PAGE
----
SING (2016) REVIEWED
“Sing” is one of the final films of 2016 that I have to cover. This is when readers ask about where are my Rogue One, La La Land, Jackie, etc reviews. They are coming as part of Best of 2016 coverage. For now, we tackle the second best Illumination movie of 2016. If you’ve seen “Cats Don’t Dance”, then you’ve seen this movie. If you are under 20 years old, then this film and its updated song library will be up your alley. So, there’s that.
Garth Jennings returns to directing for the first time in a decade and this is the result. I’ve been a huge fan of Jennings since his “Hammer & Tongs” days, but what kept the man away for a decade. The upstart director left the cinema on a high note with “Son of Rambow” and then fell away. While this isn’t a 100% Jennings vision, there are quirks here that favor the British live theater tradition over American entertainment leanings. But, all of that is quickly wiped away with the same hand that whips out “Carry That Weight” when needed to punch up the drama.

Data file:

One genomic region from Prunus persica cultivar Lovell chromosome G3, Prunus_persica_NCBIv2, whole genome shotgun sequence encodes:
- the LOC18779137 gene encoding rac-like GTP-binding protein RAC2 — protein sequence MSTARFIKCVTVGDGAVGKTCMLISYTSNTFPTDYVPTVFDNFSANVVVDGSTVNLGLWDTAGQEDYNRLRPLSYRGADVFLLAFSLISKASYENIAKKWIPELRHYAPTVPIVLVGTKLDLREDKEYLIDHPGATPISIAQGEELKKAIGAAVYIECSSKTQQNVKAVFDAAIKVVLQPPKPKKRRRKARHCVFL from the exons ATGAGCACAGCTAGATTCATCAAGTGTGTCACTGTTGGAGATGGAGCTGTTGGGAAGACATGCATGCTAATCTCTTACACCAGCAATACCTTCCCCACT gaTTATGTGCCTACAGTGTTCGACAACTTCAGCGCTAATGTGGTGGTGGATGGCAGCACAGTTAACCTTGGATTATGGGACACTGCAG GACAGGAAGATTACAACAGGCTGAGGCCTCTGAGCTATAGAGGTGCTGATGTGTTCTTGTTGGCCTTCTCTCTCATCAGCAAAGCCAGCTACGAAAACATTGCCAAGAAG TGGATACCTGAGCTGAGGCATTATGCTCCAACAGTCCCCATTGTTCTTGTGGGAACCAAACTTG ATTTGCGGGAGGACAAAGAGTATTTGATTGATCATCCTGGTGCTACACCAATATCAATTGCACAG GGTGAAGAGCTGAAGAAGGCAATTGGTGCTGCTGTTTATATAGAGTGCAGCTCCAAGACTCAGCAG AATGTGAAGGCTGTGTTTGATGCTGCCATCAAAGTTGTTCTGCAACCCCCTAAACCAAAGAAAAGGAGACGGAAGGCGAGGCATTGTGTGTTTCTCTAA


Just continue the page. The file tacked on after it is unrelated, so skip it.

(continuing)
You’ve seen this movie before in a variety of ways. Whether it was human, cartoon or Muppet, everyone can cake walk this feature to completion. So, why did this film feel like three episodes of a dreary animated series? Familiarity breeds discontent in a crowded film season. As such, keep an eye on the children that choose this movie over “Moana”, “Rogue One” or even “Fantastic Beasts”. While those films are just as familiar, they try to push the narrative into different arenas. “Sing” does nothing of the sort.
Just as tiring as the singing competition that dot the airwaves, “Sing” assaults audiences with the same blandness. While I commented on “Trolls” lack of narrative, I can’t say the same for “Sing”. The narrative for “Sing” is that they can keep putting on the same show regardless of the circumstances. The audience doesn’t matter so much as forcing their work onto anyone that can hear/see/experience them. It’s quite bizarre to see a movie suffer from Middle Child Syndrome.
- 1 hr and 48 minutes